Kids Rake-in Fall Pet Safety Tips at Family Program Event

October 13, 2017

At the PVM Family Program Series event held October 5 in Lynn Hall, Room 1136, Dr. Christina Wilson built kidneys, brains, and other organs out of playdough with help from the kids in attendance, and showed them where the organs are located on humans and where they are located on dogs, using a skeletal model.
At the PVM Family Program Series event held October 5 in Lynn Hall, Room 1136, Dr. Christina Wilson built kidneys, brains, and other organs out of playdough with help from the kids in attendance, and showed them where the organs are located on humans and where they are located on dogs, using a skeletal model.

 

Led by Dr. Christina Wilson, clinical associate professor of toxicology in the Department of Comparative Pathobiology and head chemist in the Animal Disease Diagnostic Laboratory, the first PVM Family Program Series event of the semester was a hit! A total of 24 adults and children ages 2-11 years old were in attendance for the presentation titled, "Keeping Your Pets Safe during Fall Season Fun!" held on Thursday, October 5 in Lynn Hall, Room 1136. Dr. Wilson shared fun fall facts and discussed ways to keep curious pets safe during the fall season from seemingly harmless items lying around the house. She explained that even though socks keep our feet warm during the chilly fall weather, they can be dangerous to animals who sometimes eat things they shouldn't, like the Great Dane who ate 43 socks and needed surgery to have them removed — a case which Dr. Wilson illustrated with a bag of socks from her home and an x-ray of the dog's stomach full of socks.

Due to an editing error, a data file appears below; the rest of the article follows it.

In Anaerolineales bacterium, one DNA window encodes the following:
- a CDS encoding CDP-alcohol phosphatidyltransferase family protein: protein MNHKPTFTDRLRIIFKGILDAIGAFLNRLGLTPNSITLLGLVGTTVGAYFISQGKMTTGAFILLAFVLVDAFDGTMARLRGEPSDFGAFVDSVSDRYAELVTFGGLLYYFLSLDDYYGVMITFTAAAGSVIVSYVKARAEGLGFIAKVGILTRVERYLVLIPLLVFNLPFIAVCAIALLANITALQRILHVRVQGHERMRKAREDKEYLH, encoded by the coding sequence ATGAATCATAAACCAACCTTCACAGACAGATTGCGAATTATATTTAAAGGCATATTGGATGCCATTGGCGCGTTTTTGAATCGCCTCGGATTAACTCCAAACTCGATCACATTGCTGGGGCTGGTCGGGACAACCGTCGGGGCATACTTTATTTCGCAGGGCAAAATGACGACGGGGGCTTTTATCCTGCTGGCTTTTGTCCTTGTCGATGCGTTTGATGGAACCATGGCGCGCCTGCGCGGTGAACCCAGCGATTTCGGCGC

Kids in attendance received a free bag of goodies and Dr. Wilson went through each item explaining how each one could be harmful to pets. Examples included a little rubber snake, which Dr. Wilson used to illustrate how dogs can be curious and chase after snakes that are on the move to hibernate during the fall season and may get bitten; a glow stick, which can cause hypersalivation in cats and dogs; and playdough, which Dr. Wilson used to explain how homemade playdough contains a lot of salt and can cause salt poisoning in pets.

Developed by Purdue Veterinary Medicine's Office of Engagement, the PVM Family Program Series offers children a chance to learn about the many facets of veterinary medicine with fun interactive presentations hosted monthly in Lynn Hall from October to December and again from March to April. Geared toward children in kindergarten through fourth grade, the events are free and open to the public, including older children, but registration is requested. Dr. Paulo Gomes, clinical assistant professor of dermatology in the Department of Veterinary Clinical Sciences, will host the next PVM Family Program Series event on Thursday, November 2, from 6:00 — 7:00 p.m., with a presentation titled, "My Dog Has a Dermatologist!" Contact the Office of Engagement (pvmengaged@purdue.edu) to register.

Click here to learn more about the PVM Family Program Series and upcoming events.

Writer: Allison Carey, pvmnews@purdue.edu


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